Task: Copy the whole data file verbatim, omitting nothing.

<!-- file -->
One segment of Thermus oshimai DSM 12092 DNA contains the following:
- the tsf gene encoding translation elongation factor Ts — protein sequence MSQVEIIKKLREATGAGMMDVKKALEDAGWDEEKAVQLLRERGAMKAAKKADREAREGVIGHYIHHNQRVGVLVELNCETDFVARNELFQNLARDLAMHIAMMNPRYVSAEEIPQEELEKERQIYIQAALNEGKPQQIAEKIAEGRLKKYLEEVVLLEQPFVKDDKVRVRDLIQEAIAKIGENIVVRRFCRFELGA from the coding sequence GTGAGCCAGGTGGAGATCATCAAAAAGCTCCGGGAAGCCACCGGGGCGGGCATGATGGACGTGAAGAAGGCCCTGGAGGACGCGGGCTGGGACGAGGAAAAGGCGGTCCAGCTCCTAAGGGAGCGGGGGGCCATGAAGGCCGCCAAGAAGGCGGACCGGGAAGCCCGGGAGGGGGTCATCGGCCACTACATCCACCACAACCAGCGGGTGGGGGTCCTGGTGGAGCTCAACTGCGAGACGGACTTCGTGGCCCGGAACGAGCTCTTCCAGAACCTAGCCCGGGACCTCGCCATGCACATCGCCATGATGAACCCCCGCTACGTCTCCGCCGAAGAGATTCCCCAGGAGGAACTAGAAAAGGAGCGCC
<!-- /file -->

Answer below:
One segment of Thermus oshimai DSM 12092 DNA contains the following:
- the tsf gene encoding translation elongation factor Ts — protein sequence MSQVEIIKKLREATGAGMMDVKKALEDAGWDEEKAVQLLRERGAMKAAKKADREAREGVIGHYIHHNQRVGVLVELNCETDFVARNELFQNLARDLAMHIAMMNPRYVSAEEIPQEELEKERQIYIQAALNEGKPQQIAEKIAEGRLKKYLEEVVLLEQPFVKDDKVRVRDLIQEAIAKIGENIVVRRFCRFELGA from the coding sequence GTGAGCCAGGTGGAGATCATCAAAAAGCTCCGGGAAGCCACCGGGGCGGGCATGATGGACGTGAAGAAGGCCCTGGAGGACGCGGGCTGGGACGAGGAAAAGGCGGTCCAGCTCCTAAGGGAGCGGGGGGCCATGAAGGCCGCCAAGAAGGCGGACCGGGAAGCCCGGGAGGGGGTCATCGGCCACTACATCCACCACAACCAGCGGGTGGGGGTCCTGGTGGAGCTCAACTGCGAGACGGACTTCGTGGCCCGGAACGAGCTCTTCCAGAACCTAGCCCGGGACCTCGCCATGCACATCGCCATGATGAACCCCCGCTACGTCTCCGCCGAAGAGATTCCCCAGGAGGAACTAGAAAAGGAGCGCC